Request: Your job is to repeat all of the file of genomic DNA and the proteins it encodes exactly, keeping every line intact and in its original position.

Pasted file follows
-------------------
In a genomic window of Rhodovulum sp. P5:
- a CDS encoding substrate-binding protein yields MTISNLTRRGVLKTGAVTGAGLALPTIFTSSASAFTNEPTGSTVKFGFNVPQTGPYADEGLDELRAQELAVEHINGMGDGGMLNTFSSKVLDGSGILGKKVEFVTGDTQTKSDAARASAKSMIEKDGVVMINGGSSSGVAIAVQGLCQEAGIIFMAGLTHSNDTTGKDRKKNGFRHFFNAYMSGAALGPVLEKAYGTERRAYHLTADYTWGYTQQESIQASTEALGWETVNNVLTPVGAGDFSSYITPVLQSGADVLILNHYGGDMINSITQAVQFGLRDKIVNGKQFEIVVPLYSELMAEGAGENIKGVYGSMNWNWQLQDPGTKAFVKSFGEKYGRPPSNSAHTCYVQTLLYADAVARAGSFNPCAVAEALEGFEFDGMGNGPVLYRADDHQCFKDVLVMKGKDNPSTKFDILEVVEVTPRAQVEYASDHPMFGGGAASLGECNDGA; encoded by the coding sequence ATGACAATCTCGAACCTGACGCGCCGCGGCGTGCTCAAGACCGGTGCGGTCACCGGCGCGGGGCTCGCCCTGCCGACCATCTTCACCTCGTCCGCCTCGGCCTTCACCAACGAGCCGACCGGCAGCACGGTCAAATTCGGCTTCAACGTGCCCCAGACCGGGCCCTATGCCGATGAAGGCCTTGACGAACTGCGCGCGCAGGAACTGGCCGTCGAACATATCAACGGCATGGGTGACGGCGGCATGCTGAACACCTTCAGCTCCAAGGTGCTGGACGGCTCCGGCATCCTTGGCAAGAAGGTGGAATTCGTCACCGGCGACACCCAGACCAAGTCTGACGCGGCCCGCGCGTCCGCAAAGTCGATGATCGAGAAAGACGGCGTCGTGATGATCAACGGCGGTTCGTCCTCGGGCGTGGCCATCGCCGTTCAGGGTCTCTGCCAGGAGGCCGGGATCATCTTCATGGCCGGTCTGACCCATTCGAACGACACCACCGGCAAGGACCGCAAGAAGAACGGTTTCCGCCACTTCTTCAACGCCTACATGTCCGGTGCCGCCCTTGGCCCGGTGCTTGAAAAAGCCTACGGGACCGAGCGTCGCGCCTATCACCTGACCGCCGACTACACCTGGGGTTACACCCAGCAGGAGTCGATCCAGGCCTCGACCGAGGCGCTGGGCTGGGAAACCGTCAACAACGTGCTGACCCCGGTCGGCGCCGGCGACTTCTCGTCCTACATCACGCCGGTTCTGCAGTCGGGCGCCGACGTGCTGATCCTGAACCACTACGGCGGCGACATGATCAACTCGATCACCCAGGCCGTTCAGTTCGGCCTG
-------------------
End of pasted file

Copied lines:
In a genomic window of Rhodovulum sp. P5:
- a CDS encoding substrate-binding protein yields MTISNLTRRGVLKTGAVTGAGLALPTIFTSSASAFTNEPTGSTVKFGFNVPQTGPYADEGLDELRAQELAVEHINGMGDGGMLNTFSSKVLDGSGILGKKVEFVTGDTQTKSDAARASAKSMIEKDGVVMINGGSSSGVAIAVQGLCQEAGIIFMAGLTHSNDTTGKDRKKNGFRHFFNAYMSGAALGPVLEKAYGTERRAYHLTADYTWGYTQQESIQASTEALGWETVNNVLTPVGAGDFSSYITPVLQSGADVLILNHYGGDMINSITQAVQFGLRDKIVNGKQFEIVVPLYSELMAEGAGENIKGVYGSMNWNWQLQDPGTKAFVKSFGEKYGRPPSNSAHTCYVQTLLYADAVARAGSFNPCAVAEALEGFEFDGMGNGPVLYRADDHQCFKDVLVMKGKDNPSTKFDILEVVEVTPRAQVEYASDHPMFGGGAASLGECNDGA; encoded by the coding sequence ATGACAATCTCGAACCTGACGCGCCGCGGCGTGCTCAAGACCGGTGCGGTCACCGGCGCGGGGCTCGCCCTGCCGACCATCTTCACCTCGTCCGCCTCGGCCTTCACCAACGAGCCGACCGGCAGCACGGTCAAATTCGGCTTCAACGTGCCCCAGACCGGGCCCTATGCCGATGAAGGCCTTGACGAACTGCGCGCGCAGGAACTGGCCGTCGAACATATCAACGGCATGGGTGACGGCGGCATGCTGAACACCTTCAGCTCCAAGGTGCTGGACGGCTCCGGCATCCTTGGCAAGAAGGTGGAATTCGTCACCGGCGACACCCAGACCAAGTCTGACGCGGCCCGCGCGTCCGCAAAGTCGATGATCGAGAAAGACGGCGTCGTGATGATCAACGGCGGTTCGTCCTCGGGCGTGGCCATCGCCGTTCAGGGTCTCTGCCAGGAGGCCGGGATCATCTTCATGGCCGGTCTGACCCATTCGAACGACACCACCGGCAAGGACCGCAAGAAGAACGGTTTCCGCCACTTCTTCAACGCCTACATGTCCGGTGCCGCCCTTGGCCCGGTGCTTGAAAAAGCCTACGGGACCGAGCGTCGCGCCTATCACCTGACCGCCGACTACACCTGGGGTTACACCCAGCAGGAGTCGATCCAGGCCTCGACCGAGGCGCTGGGCTGGGAAACCGTCAACAACGTGCTGACCCCGGTCGGCGCCGGCGACTTCTCGTCCTACATCACGCCGGTTCTGCAGTCGGGCGCCGACGTGCTGATCCTGAACCACTACGGCGGCGACATGATCAACTCGATCACCCAGGCCGTTCAGTTCGGCCTG